Christopher Bidinosti^{1}, Pierre-Jean Nacher^{2}, and Geneviève Tastevin^{2}

TRASE MRI uses rapid π-pulses of phase gradient fields, and
in general requires as many as two distinct phase-gradient coils per encoding
direction. This tends to restrict one to
large amplitude, linear B_{1} fields, which in low B_{0} field
leads to a breakdown of the rotating wave approximation. We have studied this regime both numerically
and experimentally. Our results show a
rich behavior involving a complex interplay of the Bloch-Siegert shift, the B_{1}
start and stop phase, and B_{1} amplitude transients.

**Introduction**

**Methods**

**Results**

**Discussion and conclusion**

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2. Q Deng, et al. Magn Reson Imaging. 2013; 31:891.

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4. S Kumaragamage, et al. Proc ESMRMB 16, Magn Reson Mater Phy. 2016:29 Suppl.1;S34.

5. PJ Nacher, et al. This conference.

6. F Bloch and A Siegert. Physical Review. 1940;57:522.

7. D MacLaughlin. Rev Sci Instrum. 1970;41:1202.

8. M Mehring and J Waugh. Rev Sci Instrum. 1972;43:649.

Figure1: Illustration
of the general consequence of the counter-rotating term on the trajectory: rotating
field (blue) versus linear field (yellow). Simulations with N_{π} = 3. Left: Off-resonance rotating field (B =
B_{0} +
δB) and on-resonance linear field (B = B_{0}). Right: On-resonance rotating field (B =
B_{0}) and off-resonance linear
field (B = B_{0} − δB).

Figure 2: Trajectories near the beginning (left) and end
(right) of a π-pulse with N_{π} = 9 and δB=0. With no Bloch-Siegert shift, a perfect π-pulse can only be
achieved with φ = 30^{o}.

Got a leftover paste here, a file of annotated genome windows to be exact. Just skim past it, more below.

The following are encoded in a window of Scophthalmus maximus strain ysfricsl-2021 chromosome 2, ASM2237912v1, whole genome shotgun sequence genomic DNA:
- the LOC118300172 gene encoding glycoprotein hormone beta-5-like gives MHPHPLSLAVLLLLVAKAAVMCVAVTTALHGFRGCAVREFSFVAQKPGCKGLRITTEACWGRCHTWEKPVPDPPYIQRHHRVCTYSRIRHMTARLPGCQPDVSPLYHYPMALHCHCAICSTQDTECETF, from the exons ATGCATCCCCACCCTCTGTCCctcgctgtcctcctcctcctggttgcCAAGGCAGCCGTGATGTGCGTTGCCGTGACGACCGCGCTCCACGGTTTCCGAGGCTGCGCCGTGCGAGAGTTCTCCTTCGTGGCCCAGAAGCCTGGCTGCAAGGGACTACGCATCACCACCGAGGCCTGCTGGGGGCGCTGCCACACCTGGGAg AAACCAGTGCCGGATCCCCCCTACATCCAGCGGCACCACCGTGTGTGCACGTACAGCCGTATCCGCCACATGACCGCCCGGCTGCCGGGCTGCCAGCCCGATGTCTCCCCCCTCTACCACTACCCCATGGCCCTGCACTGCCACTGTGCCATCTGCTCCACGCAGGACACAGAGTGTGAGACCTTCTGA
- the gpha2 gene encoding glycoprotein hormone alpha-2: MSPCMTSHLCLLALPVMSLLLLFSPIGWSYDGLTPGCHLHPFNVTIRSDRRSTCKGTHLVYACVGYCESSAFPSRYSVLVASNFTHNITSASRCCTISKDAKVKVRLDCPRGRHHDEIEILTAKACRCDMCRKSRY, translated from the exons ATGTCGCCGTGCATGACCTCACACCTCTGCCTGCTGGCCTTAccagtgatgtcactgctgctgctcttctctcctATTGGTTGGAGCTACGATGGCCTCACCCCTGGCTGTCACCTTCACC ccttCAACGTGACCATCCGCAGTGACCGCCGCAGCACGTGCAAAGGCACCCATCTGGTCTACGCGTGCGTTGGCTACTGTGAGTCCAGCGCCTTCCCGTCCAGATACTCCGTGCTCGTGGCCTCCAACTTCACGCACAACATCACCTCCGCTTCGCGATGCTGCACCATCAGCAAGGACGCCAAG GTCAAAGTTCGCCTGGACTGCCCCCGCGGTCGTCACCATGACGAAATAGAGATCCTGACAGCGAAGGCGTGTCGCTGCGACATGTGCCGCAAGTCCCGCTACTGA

The circles indicate time intervals equal to half-periods of the B_{1}
field from the start of the pulse. For φ = 90^{o} these occur at the cusps in the
trajectory, which occur when the net B_{1} field is zero.

Figure 3: Trajectories near the end (left) of a π-pulse with N_{π} = 9 and δB
= β ΔB_{cw}. With
the appropriate de-tuning, a perfect π-pulse can be achieved for any φ. Plot of the analytic form of β for the case where N_{π} = n/2, where n is an
integer. Simulations for N_{π} = 1 and 3
reveal a higher order dependence of β on
the magnitude of B_{1}.

Figure 4: A
π-pulse starting with unit magnetization in the transverse plane: N_{π} = 9 and φ = 0^{o}. Left: On-resonance. The
terminus overshoots or undershoots, depending on the original phase of the
magnetization φ_{M}(0).
Final M_{z} values, shown in the plot, are up
to +/-0.08. Right: Off-resonance (B =
B_{0} −
δB, with δB/B_{0} = -1/(4N_{π})^{2}). Final M_{z} values are reduced to
below 1ppt for the nominal shift (β=-1, points, red dashed line). Using a more
precise value of β to account for higher order effects reduces M_{z} to the ppm
level (points).

Figure 5: Some
experimental results. Left: Bloch-Siegert
shift versus N_{π} for φ = 90^{o} with data (points) and theory
(line). Center: Bloch-Siegert shift versus φ for various N_{π} with data (points) and
theory (lines). Right: Flip angle error (degrees
from 180^{o}) versus de-tuning for CORPSE composite pulse and an N_{π} =12 rectangular pulse. The former remains insensitive to de-tuning despite the departure from the RWA.